Cheyenne Bottoms is a prairie pot-hole area about 41,000 acres in size. It is divided into several different plots of ground including the KDWP marsh, the Nature Conservancy marsh, Hoisington Duck Club and some other private individual pieces of ground. You can recall the stir that occurred when a private landowner was going to drill an oil well in the basin. That is his right on his land. I don’t know if he did or not—but we have never seen any ill effects if he did.
Each of the land owner/managers has a specific goal for their property. Nature Conservancy doesn’t allow hunting, and their main focus is grassland and shore birds. Waterfowl are secondary in importance to them. The recent excess rainfall has resulted in a huge overgrowth of cattails which makes life tough for all the birds. The Conservancy would prefer to let “nature take its course” but that isn’t possible with no natural inflow and egress of clean water. Living in the middle of a concentrated farming area changes the character of the water that accumulates in the marsh. This marsh is also (as is the KDWP marsh) downstream from the Hoisington sewer lagoon and storm water storage area. A flood (like 2007) puts huge amounts of nitrogen rich water, pesticides and herbicides in the marsh. It will be necessary to spray the cattails (which is a difficult second choice) to initiate control. It is too wet to get in and disc or till the marsh as is possible in dry years. They are developing a system to be able to draw down the water in certain areas and work the land more efficiently. Their view of their marsh is in much larger segments of time than even human lives—it may be our grandkids that see the best solution.
The duck club has a huge cattail problem. We started a water control system and will see how dry we can get some areas. We had a brilliant idea about burning cattails a few years ago and lost a very nice pickup in the process. Duck hunters aren’t firemen.
The KDWP marsh also has a huge cattail explosion. The main focus of this marsh is for hunting waterfowl. You can see the concrete bunkers that were built many years ago to facilitate hunting parties. I can remember standing in line at 4:30 in the morning to draw a bunker. Those days are long gone. Most of them are partially filled with water and trap lots of snakes and critters. Brian has saved lots of little lives by making rounds on these bunkers and fishing out the trapped inhabitants.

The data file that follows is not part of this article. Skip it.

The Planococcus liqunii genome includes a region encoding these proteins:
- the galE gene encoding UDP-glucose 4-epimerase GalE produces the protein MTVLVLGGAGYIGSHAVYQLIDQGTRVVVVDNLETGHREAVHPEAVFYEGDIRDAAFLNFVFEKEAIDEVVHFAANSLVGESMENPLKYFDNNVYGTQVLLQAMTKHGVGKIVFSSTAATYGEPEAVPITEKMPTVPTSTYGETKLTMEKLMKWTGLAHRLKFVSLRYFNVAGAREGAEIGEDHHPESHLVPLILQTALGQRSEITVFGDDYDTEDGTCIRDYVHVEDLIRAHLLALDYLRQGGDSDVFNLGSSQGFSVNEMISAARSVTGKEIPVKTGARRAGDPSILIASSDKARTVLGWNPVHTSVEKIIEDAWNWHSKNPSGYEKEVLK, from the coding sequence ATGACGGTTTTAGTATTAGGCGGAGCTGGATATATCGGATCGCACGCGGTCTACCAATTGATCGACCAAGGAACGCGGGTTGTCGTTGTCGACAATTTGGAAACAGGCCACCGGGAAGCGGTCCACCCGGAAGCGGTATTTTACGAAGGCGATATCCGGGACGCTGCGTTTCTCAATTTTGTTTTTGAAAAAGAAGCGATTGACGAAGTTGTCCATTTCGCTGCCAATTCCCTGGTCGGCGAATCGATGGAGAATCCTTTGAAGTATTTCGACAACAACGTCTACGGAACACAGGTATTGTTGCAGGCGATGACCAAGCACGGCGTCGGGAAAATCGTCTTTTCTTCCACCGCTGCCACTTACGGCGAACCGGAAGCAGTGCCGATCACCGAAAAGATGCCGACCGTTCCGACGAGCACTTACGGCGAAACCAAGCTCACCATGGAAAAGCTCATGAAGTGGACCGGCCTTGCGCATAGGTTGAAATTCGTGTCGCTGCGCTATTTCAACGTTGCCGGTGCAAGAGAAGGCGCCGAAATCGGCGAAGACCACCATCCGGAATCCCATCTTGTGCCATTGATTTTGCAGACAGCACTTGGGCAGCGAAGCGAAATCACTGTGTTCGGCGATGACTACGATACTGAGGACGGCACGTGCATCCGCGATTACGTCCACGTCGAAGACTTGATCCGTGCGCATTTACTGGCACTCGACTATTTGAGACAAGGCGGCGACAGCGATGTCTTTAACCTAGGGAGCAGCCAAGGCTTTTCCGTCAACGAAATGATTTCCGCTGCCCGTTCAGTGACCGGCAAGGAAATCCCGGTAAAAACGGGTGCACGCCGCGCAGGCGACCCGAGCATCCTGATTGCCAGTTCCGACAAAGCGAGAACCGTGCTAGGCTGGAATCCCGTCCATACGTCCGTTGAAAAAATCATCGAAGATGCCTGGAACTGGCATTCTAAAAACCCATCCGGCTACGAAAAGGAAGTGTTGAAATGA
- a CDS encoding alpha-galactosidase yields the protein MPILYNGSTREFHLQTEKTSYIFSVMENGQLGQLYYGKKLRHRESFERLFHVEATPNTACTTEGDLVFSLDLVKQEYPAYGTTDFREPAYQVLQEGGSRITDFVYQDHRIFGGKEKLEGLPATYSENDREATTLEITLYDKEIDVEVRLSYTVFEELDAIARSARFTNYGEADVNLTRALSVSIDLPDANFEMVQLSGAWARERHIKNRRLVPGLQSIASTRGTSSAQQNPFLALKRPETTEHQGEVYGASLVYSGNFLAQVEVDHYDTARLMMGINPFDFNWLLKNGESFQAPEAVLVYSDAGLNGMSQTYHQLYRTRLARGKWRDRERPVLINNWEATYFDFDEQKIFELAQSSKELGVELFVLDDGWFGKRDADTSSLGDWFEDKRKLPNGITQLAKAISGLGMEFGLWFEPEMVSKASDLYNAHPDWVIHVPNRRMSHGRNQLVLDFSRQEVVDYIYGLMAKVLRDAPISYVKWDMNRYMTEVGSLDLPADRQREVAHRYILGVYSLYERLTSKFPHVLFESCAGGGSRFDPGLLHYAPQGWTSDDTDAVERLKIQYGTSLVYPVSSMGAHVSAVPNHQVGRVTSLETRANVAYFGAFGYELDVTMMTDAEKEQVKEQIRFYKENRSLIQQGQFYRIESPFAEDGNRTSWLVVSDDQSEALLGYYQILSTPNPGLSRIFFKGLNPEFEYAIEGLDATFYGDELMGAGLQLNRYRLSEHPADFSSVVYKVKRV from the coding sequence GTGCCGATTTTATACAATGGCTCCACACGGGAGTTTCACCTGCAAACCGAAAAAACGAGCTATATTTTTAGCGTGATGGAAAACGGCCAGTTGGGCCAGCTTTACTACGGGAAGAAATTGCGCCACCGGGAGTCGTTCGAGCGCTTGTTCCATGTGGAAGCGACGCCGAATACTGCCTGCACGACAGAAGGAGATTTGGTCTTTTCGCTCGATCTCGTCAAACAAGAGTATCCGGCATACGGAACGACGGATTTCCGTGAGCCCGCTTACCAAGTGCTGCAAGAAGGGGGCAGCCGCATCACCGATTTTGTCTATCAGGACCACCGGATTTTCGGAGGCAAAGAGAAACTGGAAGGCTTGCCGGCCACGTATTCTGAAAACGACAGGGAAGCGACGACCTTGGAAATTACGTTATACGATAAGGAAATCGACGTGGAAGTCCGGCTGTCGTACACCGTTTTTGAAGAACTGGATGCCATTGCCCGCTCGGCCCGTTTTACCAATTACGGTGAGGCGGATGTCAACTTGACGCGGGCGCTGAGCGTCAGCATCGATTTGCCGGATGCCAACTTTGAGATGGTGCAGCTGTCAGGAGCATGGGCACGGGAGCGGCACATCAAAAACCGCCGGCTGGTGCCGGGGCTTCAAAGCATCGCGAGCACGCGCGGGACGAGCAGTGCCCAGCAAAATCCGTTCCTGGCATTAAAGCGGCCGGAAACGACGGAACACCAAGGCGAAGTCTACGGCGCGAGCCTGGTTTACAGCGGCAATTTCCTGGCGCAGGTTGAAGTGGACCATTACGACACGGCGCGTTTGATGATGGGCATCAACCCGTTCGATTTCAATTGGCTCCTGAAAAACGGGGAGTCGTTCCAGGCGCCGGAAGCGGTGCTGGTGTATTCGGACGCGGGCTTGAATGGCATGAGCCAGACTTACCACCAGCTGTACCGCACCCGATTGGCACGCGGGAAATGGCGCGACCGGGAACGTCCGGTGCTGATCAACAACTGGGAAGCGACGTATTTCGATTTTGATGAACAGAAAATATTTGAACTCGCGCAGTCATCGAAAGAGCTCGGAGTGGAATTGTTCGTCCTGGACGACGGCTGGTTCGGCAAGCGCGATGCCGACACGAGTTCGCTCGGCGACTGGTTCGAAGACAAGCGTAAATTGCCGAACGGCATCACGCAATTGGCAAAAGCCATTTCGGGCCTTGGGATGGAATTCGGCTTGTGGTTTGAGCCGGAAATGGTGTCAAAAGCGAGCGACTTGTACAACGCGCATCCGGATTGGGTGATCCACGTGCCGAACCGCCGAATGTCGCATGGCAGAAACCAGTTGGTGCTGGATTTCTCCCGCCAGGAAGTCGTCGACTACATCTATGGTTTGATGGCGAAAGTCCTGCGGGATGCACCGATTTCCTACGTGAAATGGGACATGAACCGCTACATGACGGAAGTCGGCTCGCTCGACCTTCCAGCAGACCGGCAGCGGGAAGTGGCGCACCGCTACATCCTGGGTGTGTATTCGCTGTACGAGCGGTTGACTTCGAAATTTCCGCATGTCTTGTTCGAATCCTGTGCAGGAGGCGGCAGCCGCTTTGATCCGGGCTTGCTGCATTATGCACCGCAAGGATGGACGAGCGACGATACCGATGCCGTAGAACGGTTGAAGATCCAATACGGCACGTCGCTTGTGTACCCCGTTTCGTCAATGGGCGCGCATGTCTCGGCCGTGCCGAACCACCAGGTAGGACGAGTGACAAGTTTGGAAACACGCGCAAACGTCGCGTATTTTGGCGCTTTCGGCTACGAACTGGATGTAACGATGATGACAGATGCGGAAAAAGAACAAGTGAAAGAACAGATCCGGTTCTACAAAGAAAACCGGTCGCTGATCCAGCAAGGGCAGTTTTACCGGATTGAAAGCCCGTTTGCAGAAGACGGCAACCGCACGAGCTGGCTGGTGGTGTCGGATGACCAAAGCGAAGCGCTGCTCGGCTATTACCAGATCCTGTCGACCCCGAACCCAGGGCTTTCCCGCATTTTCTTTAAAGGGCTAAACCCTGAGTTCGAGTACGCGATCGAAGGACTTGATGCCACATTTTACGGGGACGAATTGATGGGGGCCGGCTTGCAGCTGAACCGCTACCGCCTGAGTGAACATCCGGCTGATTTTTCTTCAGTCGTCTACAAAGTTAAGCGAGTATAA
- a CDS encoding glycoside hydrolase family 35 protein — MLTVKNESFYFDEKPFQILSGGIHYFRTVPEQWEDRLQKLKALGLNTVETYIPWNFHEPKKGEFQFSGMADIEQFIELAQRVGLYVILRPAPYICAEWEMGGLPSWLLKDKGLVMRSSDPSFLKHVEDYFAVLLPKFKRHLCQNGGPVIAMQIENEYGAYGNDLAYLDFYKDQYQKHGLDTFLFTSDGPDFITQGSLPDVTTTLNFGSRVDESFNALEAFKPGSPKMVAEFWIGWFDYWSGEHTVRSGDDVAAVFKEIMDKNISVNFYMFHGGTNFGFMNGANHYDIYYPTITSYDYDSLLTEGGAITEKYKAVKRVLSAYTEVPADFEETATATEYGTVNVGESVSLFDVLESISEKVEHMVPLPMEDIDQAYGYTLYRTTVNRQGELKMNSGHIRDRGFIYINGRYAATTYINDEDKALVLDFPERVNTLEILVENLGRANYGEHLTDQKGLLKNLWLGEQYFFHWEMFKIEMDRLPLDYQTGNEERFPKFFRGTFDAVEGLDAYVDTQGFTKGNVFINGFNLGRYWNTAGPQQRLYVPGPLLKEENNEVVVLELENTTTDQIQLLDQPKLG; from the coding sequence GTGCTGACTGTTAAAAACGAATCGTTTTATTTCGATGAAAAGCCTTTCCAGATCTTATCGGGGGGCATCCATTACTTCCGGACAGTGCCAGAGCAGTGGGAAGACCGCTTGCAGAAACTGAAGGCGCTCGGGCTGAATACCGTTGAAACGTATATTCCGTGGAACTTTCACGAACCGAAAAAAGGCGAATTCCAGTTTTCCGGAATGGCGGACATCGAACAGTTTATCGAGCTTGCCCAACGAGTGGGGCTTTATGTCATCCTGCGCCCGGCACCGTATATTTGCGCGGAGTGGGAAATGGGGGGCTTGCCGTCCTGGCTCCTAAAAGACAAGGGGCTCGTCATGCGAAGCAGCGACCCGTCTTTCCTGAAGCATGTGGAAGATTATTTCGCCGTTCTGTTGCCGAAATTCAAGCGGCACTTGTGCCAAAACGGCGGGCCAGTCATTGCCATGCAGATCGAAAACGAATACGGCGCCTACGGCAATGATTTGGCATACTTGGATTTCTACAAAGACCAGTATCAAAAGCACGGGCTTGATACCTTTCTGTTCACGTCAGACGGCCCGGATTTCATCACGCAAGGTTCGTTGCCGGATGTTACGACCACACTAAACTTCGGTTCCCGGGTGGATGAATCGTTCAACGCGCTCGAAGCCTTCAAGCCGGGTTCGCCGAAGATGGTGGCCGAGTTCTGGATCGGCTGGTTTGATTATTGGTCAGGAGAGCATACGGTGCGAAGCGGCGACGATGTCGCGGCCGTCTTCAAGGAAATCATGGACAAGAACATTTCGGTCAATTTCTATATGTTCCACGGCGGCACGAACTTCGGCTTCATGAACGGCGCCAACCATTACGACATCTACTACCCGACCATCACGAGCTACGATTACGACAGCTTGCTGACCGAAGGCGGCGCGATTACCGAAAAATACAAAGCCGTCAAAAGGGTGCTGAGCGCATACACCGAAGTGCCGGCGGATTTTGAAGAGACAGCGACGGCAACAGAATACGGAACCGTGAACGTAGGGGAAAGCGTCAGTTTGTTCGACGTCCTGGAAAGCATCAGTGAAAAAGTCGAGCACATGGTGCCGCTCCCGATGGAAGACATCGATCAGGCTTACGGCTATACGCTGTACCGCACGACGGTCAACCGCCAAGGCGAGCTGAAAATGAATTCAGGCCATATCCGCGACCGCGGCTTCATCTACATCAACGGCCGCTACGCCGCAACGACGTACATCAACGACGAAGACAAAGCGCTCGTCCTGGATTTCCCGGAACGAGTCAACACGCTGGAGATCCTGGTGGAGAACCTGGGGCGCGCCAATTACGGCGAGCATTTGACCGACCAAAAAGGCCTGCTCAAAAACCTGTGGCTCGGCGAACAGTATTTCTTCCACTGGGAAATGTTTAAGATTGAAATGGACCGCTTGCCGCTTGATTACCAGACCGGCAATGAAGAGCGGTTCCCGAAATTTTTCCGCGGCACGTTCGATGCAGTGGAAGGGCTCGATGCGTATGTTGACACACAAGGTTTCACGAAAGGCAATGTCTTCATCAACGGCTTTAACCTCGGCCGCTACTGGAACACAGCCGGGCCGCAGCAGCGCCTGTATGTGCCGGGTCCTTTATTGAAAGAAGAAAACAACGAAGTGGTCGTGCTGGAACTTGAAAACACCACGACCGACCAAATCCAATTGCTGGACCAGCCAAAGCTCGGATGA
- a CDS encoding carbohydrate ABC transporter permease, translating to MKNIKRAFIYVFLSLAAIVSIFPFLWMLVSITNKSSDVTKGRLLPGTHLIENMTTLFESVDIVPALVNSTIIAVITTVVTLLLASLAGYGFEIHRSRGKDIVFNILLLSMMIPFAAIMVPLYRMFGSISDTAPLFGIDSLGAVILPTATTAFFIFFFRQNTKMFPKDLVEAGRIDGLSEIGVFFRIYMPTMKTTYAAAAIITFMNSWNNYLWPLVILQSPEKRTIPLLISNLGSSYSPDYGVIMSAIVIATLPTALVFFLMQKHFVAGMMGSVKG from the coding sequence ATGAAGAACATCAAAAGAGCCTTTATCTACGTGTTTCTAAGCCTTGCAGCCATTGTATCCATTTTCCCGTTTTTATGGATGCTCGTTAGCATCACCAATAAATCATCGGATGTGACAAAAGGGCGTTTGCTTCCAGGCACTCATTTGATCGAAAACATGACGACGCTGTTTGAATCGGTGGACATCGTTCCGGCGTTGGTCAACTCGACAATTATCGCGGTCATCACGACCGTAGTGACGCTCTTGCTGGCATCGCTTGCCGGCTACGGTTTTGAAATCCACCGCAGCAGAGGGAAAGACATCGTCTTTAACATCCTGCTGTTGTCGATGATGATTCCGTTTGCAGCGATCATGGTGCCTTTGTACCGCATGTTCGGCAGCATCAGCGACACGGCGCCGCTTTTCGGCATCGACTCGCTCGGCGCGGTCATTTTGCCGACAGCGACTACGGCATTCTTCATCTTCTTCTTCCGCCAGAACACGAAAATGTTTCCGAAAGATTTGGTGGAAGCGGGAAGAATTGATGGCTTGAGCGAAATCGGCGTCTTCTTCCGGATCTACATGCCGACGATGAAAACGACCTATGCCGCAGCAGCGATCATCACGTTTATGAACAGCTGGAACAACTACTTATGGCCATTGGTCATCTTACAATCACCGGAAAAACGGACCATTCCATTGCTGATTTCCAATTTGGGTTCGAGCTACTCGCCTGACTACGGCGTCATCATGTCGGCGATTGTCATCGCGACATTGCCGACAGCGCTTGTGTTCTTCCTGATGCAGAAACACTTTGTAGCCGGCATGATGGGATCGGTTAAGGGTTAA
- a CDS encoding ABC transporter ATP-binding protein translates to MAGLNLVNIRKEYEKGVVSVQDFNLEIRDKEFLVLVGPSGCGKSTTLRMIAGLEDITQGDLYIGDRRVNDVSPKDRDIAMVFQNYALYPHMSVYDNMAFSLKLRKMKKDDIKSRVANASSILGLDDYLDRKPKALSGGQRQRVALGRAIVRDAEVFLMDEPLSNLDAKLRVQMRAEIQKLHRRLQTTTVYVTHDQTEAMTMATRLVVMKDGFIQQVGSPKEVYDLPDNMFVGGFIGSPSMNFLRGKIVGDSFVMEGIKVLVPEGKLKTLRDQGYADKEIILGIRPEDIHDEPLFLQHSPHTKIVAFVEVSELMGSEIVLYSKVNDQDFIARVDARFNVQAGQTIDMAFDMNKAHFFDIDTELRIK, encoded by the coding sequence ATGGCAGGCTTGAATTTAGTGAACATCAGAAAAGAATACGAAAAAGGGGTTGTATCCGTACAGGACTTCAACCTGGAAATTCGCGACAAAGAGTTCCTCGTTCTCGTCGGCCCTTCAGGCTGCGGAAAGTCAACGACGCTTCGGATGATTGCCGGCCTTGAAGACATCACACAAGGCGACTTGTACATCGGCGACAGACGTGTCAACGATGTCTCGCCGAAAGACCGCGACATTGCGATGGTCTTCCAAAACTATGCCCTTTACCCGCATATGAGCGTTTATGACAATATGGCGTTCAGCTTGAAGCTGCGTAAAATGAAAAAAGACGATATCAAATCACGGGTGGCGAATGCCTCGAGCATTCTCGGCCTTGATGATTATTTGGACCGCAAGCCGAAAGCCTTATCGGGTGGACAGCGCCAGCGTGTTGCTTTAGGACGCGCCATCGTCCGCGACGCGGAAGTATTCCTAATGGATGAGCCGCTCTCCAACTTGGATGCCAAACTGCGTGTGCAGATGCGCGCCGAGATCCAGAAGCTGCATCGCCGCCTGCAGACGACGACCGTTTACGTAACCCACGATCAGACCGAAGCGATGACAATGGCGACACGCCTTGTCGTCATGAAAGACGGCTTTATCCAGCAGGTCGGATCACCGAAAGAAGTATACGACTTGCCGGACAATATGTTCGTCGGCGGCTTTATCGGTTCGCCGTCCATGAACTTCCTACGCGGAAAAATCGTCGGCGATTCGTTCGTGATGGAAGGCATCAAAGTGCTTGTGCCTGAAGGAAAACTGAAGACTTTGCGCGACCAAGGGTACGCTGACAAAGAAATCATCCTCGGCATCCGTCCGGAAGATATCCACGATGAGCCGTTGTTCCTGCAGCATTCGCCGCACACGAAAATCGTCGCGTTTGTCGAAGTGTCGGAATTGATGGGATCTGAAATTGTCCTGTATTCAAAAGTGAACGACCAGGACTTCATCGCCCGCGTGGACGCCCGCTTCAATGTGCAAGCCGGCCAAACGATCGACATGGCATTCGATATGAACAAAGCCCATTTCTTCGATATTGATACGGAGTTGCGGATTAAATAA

The KDWP marsh has a series of canals and pumps and very definite pools. It is possible to draw down water and dry the land for management if it doesn’t rain too much. It has rained too much this year. Another problem is the huge amount of silt that comes in from the Arkansas and Walnut when it floods. The silt accumulates at the corners and around the pump area and has to be physically removed. You can see the huge machine being driven by a tiny lady—don’t mess with her! It isn’t legal to remove any dirt from the marsh. The process of digging 10-12 ft. ditches along the edges of the pool leaves a lot of dirt piled along the roadway. That dirt in conjunction with weeds/grass growth essentially eliminates viewing and photography in lots of areas. There are some areas that will be open all the time, but you can’t see as much now as we could a few years back. Your best bet is to put on camo and spray for ticks and mosquitoes and hide along the canals. I have some nice Green-winged Teal photos in these difficult areas using that process. No food plots have been planted due to high water. This will ultimately affect waterfowl hunting since the marsh will have no food source. I suspect it will be 3-5 years before some order can be restored. KDWP also plans on spraying some of the cattails. There is a bad weed called fragmites that is a fierce invader in the marsh. This requires some degree of constant management.
I am certain that the fall migration will occur as usual. Apparently the Snow Geese have destroyed a lot of their own nesting ground up north and will be fewer in number. A recent law prohibits outfitters from guiding on public lands. The game wardens seem to approve of that statute. We will still see our Whoopers, Ducks, Geese and Sandhill Cranes. A special thanks to the owner/managers that work so hard to keep our land beautiful. It isn’t easy or cheap.